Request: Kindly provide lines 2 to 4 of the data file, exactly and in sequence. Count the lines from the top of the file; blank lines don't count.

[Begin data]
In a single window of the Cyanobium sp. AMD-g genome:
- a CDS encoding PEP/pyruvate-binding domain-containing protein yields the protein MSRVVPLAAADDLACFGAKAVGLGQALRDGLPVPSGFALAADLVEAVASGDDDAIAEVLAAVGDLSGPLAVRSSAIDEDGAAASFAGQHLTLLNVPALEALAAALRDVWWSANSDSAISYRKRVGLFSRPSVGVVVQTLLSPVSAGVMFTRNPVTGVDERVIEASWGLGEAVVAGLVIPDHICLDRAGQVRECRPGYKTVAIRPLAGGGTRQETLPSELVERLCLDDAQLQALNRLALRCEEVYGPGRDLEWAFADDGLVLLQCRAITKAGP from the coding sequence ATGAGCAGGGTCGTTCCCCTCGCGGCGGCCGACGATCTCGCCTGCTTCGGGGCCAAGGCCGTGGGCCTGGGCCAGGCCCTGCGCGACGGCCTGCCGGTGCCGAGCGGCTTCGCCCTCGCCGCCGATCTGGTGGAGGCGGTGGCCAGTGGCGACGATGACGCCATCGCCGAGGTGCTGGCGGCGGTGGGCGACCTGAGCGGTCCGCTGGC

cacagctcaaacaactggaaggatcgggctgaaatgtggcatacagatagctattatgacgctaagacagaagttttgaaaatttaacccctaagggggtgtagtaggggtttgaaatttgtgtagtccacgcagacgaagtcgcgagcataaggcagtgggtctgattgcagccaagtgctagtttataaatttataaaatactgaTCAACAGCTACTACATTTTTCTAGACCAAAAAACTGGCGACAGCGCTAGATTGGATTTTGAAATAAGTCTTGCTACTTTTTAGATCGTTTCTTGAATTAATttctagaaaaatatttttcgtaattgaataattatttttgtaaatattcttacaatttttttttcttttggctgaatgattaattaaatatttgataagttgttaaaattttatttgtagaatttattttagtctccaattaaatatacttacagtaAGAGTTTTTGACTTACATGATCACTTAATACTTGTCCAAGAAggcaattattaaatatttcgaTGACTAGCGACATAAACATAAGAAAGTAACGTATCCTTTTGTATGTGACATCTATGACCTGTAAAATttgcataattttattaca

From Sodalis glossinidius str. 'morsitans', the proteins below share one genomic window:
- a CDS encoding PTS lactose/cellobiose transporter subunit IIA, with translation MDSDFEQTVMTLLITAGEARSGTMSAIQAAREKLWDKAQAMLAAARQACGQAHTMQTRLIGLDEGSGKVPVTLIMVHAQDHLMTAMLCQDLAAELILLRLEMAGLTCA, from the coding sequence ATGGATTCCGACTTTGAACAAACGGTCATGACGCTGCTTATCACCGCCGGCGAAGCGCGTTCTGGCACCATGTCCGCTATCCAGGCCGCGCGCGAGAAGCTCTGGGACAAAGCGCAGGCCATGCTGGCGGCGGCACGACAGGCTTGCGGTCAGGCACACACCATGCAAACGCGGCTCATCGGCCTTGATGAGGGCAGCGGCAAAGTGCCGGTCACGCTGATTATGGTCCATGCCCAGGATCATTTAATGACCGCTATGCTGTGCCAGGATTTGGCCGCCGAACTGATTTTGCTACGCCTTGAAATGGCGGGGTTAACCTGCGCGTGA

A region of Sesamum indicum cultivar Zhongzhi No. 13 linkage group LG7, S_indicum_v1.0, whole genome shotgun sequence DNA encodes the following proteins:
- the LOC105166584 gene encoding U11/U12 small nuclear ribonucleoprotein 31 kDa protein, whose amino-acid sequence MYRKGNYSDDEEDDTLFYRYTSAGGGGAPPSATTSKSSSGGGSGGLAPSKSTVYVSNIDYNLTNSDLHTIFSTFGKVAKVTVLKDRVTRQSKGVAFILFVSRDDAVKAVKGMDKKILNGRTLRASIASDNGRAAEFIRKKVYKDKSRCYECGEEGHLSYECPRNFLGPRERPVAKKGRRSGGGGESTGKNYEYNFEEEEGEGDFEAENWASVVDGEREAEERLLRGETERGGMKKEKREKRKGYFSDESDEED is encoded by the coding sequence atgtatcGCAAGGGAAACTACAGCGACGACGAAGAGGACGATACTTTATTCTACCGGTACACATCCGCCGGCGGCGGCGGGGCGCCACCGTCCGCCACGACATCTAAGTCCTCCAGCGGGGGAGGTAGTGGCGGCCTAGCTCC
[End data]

- a CDS encoding PEP/pyruvate-binding domain-containing protein yields the protein MSRVVPLAAADDLACFGAKAVGLGQALRDGLPVPSGFALAADLVEAVASGDDDAIAEVLAAVGDLSGPLAVRSSAIDEDGAAASFAGQHLTLLNVPALEALAAALRDVWWSANSDSAISYRKRVGLFSRPSVGVVVQTLLSPVSAGVMFTRNPVTGVDERVIEASWGLGEAVVAGLVIPDHICLDRAGQVRECRPGYKTVAIRPLAGGGTRQETLPSELVERLCLDDAQLQALNRLALRCEEVYGPGRDLEWAFADDGLVLLQCRAITKAGP from the coding sequence ATGAGCAGGGTCGTTCCCCTCGCGGCGGCCGACGATCTCGCCTGCTTCGGGGCCAAGGCCGTGGGCCTGGGCCAGGCCCTGCGCGACGGCCTGCCGGTGCCGAGCGGCTTCGCCCTCGCCGCCGATCTGGTGGAGGCGGTGGCCAGTGGCGACGATGACGCCATCGCCGAGGTGCTGGCGGCGGTGGGCGACCTGAGCGGTCCGCTGGC

cacagctcaaacaactggaaggatcgggctgaaatgtggcatacagatagctattatgacgctaagacagaagttttgaaaatttaacccctaagggggtgtagtaggggtttgaaatttgtgtagtccacgcagacgaagtcgcgagcataaggcagtgggtctgattgcagccaagtgctagtttataaatttataaaatactgaTCAACAGCTACTACATTTTTCTAGACCAAAAAACTGGCGACAGCGCTAGATTGGATTTTGAAATAAGTCTTGCTACTTTTTAGATCGTTTCTTGAATTAATttctagaaaaatatttttcgtaattgaataattatttttgtaaatattcttacaatttttttttcttttggctgaatgattaattaaatatttgataagttgttaaaattttatttgtagaatttattttagtctccaattaaatatacttacagtaAGAGTTTTTGACTTACATGATCACTTAATACTTGTCCAAGAAggcaattattaaatatttcgaTGACTAGCGACATAAACATAAGAAAGTAACGTATCCTTTTGTATGTGACATCTATGACCTGTAAAATttgcataattttattaca

From Sodalis glossinidius str. 'morsitans', the proteins below share one genomic window: